Posts categorized as Research

Flesh-footed Shearwater Surveys at Ohinau Island, Coromandel

  • DSC_0532_vsm
  • FFSW
  • Fishing vessel
  • GPS track of FFSW

Keeping track of our protected species populations and their distribution is one of the tasks of biologists, and this summer Te Papa scientists surveyed sites in the Mercury Islands group for seabird populations. Flesh-footed shearwaters Puffinus carneipes breed throughout northern New Zealand, with a total population size in New Zealand of about 10,000 to 15,000 pairs… Read more »

Subantarctic forget-me-not adventures

  • Sealion pups at Sandy Bay, Enderby Island. Photo by Jessie Prebble
  • Yellow-eyed penguin showing us the track on Enderby Island. Photo by Jessie Prebble
  • Fields of Bulbinella rossii on Enderby Island. Photo by Jessie Prebble
  • Myosotis antarctica on Mt Azimuth, Campbell Island. Definitely not a mega-herb! Photo by Jessie Prebble

From the 23rd-30th of December 2013 I was given the opportunity to join Rodney Russ and his team at Heritage Expeditions on board the Spirit of Enderby for a week long adventure to the New Zealand Subantarctic Islands. Link to the Heritage Expeditions website with information about their scholarship The Heritage Expedition Trust awards several… Read more »

Were broad-billed prions from The Snares part of the massive die-off of this species in 2011?

  • South Bay Snares
  • Dead skua prey remains
  • Skuas feeding
  • Broad-billed prion chick, Snares Island. Te Papa

This was one of the key questions that we were trying to answer when four Te Papa scientists – Colin Miskelly, Antony Kusabs, Jean-Claude Stahl and I – set off for the subantarctic Snares Islands in November-December 2013.  The Snares are one of the world’s great seabird islands and broad-billed prions – a small blue-and-white… Read more »

Recognition for Te Papa plant researcher

Phil Garnock-Jones, 2013 winner of the Nancy Burbidge medal in Australasian systematic botany.

Congratulations to Phil Garnock-Jones on being awarded the Nancy Burbidge medal, for his longstanding and significant contribution to Australasian systematic botany. Phil is the first New Zealander to receive the award, which is the highest bestowed by the Australasian Systematic Botany Society. Systematic botany is the study of the relationships, naming, and classification of plants. Australasian Systematic… Read more »

Moss, liverwort, and lichen Workshop

  • Te Papa Research Fellow Patrick Brownsey collecting a moss near National Park.   The collected material is stored in an envelope folded from a sheet of A4 paper; each collection goes into a separate envelope. Photo Leon Perrie. © Te Papa.
  • A so-called leafy liverwort, Lepidolaena.  Most liverworts, and many mosses, are usually found in damp, shaded habitats; I’ve taken this one to a sunny spot for a better photograph.  Photo Leon Perrie. © Te Papa.
  • A crustose lichen, semi-embedded in the surface of a rock, high on Mount Ruapehu.  The black patches at left are the moss Andreaea, an alpine specialist.  Photo Leon Perrie. © Te Papa.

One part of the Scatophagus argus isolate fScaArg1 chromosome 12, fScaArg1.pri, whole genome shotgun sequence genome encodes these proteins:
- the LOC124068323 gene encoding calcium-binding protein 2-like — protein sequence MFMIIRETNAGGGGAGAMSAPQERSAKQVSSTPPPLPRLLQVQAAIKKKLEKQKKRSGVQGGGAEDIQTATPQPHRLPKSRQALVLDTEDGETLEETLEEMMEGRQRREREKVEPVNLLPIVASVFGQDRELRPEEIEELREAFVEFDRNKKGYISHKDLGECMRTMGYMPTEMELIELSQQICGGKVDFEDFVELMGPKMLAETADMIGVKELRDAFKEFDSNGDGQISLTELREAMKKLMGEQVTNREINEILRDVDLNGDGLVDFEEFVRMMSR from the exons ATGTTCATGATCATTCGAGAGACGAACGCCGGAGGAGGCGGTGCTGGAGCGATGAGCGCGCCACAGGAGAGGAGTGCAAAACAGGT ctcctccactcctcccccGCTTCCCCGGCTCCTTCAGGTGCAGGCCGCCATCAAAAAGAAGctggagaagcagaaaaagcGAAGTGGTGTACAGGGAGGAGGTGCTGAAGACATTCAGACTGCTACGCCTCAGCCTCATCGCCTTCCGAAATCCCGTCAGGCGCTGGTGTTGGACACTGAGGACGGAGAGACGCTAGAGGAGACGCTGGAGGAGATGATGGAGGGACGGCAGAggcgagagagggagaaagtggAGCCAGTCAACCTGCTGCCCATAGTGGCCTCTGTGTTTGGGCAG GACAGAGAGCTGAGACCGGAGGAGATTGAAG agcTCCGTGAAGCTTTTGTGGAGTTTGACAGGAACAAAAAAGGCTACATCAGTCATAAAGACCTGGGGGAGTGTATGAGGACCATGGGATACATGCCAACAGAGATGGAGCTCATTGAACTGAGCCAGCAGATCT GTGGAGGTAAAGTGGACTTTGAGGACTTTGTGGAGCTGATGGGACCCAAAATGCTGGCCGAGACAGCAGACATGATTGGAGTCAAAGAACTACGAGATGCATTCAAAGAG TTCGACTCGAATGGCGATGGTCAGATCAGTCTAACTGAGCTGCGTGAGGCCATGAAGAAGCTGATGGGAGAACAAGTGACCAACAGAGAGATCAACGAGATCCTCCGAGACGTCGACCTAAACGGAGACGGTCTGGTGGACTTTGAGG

• Dicranoloma mosses are one of the forest-dominants in New Zealand.  They are not big (although they are quite big for a moss), but they are very common.  This is Dicranoloma menziesii.  Photo Leon Perrie. © Te Papa.

Nearly 50 people are attending this year’s John Child Bryophyte and Lichen Workshop in Ohakune.  Bryophytes include mosses and liverworts.  The Workshop is a focussed opportunity to study these small plants.  Although usually overlooked, they actually make a huge contribution to forest biomass and functioning.  Mosses and liverworts reproduce by spores, as do ferns.  Spores… Read more »

Forgotten Highway ferns

  • Umbrella fern, tapuwae kotuku, Sticherus cunninghamii.  Most species in this family have fronds that repeatedly split into two. Photo Leon Perrie. © Te Papa.
  • Sweet fern, Pteris macilenta.  The reproductive structures are in lines along the margins of the frond segments, and the veins are obviously netted (diverging and coming back together). Photo Leon Perrie. © Te Papa.
  • Single crape fern, heruheru, Leptopteris hymenophylloides.  Although translucent like a filmy fern, this species grows much bigger and the spore-producing structures are scattered over the frond undersides.  Photo Leon Perrie. © Te Papa.
  • Hairy fern, Lastreopsis hispida.  A shield fern with its reproductive structures in circular aggregates, this species is easily recognised by the hairy bristles on its frond stalk. Photo Leon Perrie. © Te Papa.

Three of Te Papa’s botanists (plant scientists) are currently at the annual John Child Bryophyte and Lichen Workshop, held this year in Ohakune.    A small group including the Te Papa team spent the week before the Workshop exploring the Forgotten Highway (State Highway 43) between Stratford and Taumarunui, for mosses and liverworts, and ferns as… Read more »